United States v. Elmore

Decision Date12 November 2021
Docket Number21-5145,Nos. 21-5121,s. 21-5121
Citation18 F.4th 193
Parties UNITED STATES of America, Plaintiff-Appellee, v. William Dallas ELMORE, Defendant-Appellant.
CourtU.S. Court of Appeals — Sixth Circuit

ON BRIEF: R. Kenyon Meyer, DINSMORE & SHOHL LLP, Louisville, Kentucky, for Appellant. Monica Wheatley, UNITED STATES ATTORNEY'S OFFICE, Louisville, Kentucky, for Appellee.

Before: BOGGS, WHITE, and READLER, Circuit Judges.

CHAD A. READLER, Circuit Judge.

During an investigation into whether William Elmore sexually abused a seven-year-old girl, Elmore's stepmother gave officers three key fobs for Elmore's Ford Mustang. Aided by a warrant, a subsequent search of the fobs revealed a memory card containing child pornography. Elmore was later indicted on one count of knowingly possessing child pornography. During his prosecution, Elmore twice moved to suppress the memory card evidence. Failing on both fronts, Elmore later pleaded guilty, but preserved his right to appeal the suppression rulings, which he now presents for our review. Finding no basis to exclude the memory-card evidence found on one of the key fobs, we affirm both Elmore's conviction and the revocation of his earlier term of supervised released premised on his conviction.


History, it is often said, repeats itself. Regrettably, that appears to be the case for William Elmore and his interest in child pornography. Seven years ago, we considered his first conviction for possessing child pornography, which resulted from school officials discovering illicit images on a flash drive Elmore had left behind in a University of Louisville computer lab. United States v. Elmore , 743 F.3d 1068, 1070 (6th Cir. 2014). We affirmed Elmore's below-Guidelines sentence of 51 months of imprisonment, followed by ten years of supervised release. Id. at 1069–70, 1076.

Elmore was released from prison in February 2015 to begin his term of supervised release. Yet, within a year of his release from prison, computer monitoring showed that Elmore was watching and attempting to download foreign-language YouTube videos of prepubescent children undergoing medical examinations. A search of Elmore's home unearthed photos of naked prepubescent children, a duffel bag of panties for little girls, unauthorized hard drives and cell phones, and adult pornography. At the same time, a detective from the University of Louisville familiar with Elmore's earlier conviction informed the Probation Office that three images of what he considered to be child pornography were discovered on a University computer that Elmore had used. The district court revoked Elmore's supervised release and sentenced him to a prison term of six months.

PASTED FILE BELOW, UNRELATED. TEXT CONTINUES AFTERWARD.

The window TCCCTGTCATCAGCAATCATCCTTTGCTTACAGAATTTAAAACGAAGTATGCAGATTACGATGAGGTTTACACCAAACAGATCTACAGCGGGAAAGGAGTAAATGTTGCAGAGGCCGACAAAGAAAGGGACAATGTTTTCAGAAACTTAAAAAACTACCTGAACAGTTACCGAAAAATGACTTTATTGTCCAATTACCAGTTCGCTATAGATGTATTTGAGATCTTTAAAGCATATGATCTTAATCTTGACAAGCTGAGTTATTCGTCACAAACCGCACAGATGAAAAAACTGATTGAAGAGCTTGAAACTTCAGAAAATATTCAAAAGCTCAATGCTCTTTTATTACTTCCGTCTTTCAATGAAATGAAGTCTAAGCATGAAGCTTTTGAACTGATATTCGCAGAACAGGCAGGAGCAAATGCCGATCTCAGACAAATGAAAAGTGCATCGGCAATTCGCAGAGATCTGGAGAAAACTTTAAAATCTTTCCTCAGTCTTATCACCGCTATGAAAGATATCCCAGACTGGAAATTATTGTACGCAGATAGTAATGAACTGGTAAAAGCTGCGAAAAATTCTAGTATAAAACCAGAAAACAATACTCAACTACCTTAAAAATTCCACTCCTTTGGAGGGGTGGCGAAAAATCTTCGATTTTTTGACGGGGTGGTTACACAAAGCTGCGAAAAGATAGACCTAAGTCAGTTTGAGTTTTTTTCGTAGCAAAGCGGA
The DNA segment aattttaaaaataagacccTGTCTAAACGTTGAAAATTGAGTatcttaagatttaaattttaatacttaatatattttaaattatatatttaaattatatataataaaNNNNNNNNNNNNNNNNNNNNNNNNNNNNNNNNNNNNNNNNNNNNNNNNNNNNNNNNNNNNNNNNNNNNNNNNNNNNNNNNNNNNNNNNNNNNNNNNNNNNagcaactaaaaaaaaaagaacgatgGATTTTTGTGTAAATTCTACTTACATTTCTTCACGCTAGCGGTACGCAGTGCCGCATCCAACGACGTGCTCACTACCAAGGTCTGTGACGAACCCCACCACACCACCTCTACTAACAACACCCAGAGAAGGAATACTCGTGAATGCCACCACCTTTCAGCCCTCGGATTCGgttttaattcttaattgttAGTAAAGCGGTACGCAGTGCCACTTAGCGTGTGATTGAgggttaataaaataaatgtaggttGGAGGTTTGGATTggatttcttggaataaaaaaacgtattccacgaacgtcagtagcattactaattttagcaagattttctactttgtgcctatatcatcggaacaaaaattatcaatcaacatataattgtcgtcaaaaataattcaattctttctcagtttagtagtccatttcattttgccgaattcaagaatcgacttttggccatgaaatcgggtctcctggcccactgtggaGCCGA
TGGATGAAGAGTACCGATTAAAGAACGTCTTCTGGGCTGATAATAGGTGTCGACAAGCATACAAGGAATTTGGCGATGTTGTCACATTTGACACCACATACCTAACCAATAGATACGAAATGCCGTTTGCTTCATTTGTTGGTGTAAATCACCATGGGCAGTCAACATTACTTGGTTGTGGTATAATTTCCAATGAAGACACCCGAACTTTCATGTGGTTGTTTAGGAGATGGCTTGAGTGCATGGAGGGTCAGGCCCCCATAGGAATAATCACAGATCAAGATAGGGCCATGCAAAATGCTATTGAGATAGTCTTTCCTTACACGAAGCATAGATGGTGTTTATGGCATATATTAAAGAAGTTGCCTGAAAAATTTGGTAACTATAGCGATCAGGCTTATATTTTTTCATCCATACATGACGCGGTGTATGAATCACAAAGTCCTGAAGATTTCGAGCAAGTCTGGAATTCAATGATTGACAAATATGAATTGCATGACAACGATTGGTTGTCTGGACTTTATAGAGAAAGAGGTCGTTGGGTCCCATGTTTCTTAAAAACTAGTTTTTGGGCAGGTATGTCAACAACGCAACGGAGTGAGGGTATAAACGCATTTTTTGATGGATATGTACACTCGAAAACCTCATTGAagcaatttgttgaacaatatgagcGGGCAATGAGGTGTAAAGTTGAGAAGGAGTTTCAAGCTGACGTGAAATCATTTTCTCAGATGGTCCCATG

Elmore's legal problems would deepen from there. While he was serving his revocation sentence, officers interviewed a fellow inmate in whom Elmore had allegedly confided. With considerable detail, the inmate told the officers that Elmore had bragged about repeatedly sexually abusing a seven-year-old girl and recording their interactions. On top of that, Elmore claimed to have several unapproved electronic storage devices containing child pornography hidden in a Ford Mustang and in a storage unit. These revelations coupled with Elmore's past behavior led officers to obtain a warrant to remove Elmore's Mustang from his stepmother's home and search the vehicle. When officers executed the warrant, Elmore's stepmother gave the officers a key fob for the vehicle. Relying in part on the inmate's tip and their conversations with Elmore's stepmother, police also obtained a warrant to search a storage unit containing Elmore's belongings. Neither search, however, yielded any incriminating evidence.

Elmore was released from custody approximately two months later. He returned to Louisville where he rendezvoused with his stepmother. As the two caught up, Elmore's stepmother apprised him of the searches that took place while he was in prison. When she disclosed that police had seized his Mustang, Elmore's attitude noticeably changed. He asked in a concerned manner whether officers had seized all of the key fobs. She responded affirmatively. But Elmore's reaction caused her to double-check and discover that she still possessed two other key fobs. She then relayed her conversation with Elmore to a Louisville police officer and asked that the officer take the two remaining fobs. In another conversation, Elmore's stepmother further indicated to officers her nagging suspicions that Elmore was hiding child pornography on one of the fobs, suggesting that they "at least check ... and see."

Officers sought a search warrant for the contents of all three fobs. In the affidavit attached to the warrant, a veteran officer detailed the (1) the tips he received from Elmore's fellow inmate; (2) the seizure and search of the Mustang; (3) disclosures made by Elmore's stepmother regarding her conversations with Elmore and her concerns about the key fobs; and (4) the officer's experience with child pornography investigations, including the tendency of child pornography suspects (like Elmore) to hide electronic devices to prevent discovery of illicit materials. A magistrate approved the search warrant. During the ensuing search, officers found in one of the fobs a memory card containing a video of child pornography.